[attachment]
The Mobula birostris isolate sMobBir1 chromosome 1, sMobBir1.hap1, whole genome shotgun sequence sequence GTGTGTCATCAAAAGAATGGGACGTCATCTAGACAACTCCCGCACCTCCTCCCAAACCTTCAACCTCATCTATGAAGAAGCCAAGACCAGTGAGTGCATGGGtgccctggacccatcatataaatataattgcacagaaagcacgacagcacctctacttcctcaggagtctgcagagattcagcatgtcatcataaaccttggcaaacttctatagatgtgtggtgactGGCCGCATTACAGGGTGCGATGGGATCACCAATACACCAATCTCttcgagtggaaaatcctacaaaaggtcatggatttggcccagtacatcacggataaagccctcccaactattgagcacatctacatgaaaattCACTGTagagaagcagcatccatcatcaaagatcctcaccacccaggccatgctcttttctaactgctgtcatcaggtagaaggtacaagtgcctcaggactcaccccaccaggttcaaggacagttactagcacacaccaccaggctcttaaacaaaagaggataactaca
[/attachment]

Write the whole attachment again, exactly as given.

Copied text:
The Mobula birostris isolate sMobBir1 chromosome 1, sMobBir1.hap1, whole genome shotgun sequence sequence GTGTGTCATCAAAAGAATGGGACGTCATCTAGACAACTCCCGCACCTCCTCCCAAACCTTCAACCTCATCTATGAAGAAGCCAAGACCAGTGAGTGCATGGGtgccctggacccatcatataaatataattgcacagaaagcacgacagcacctctacttcctcaggagtctgcagagattcagcatgtcatcataaaccttggcaaacttctatagatgtgtggtgactGGCCGCATTACAGGGTGCGATGGGATCACCAATACACCAATCTCttcgagtggaaaatcctacaaaaggtcatggatttggcccagtacatcacggataaagccctcccaactattgagcacatctacatgaaaattCACTGTagagaagcagcatccatcatcaaagatcctcaccacccaggccatgctcttttctaactgctgtcatcaggtagaaggtacaagtgcctcaggactcaccccaccaggttcaaggacagttactagcacacaccaccaggctcttaaacaaaagaggataactaca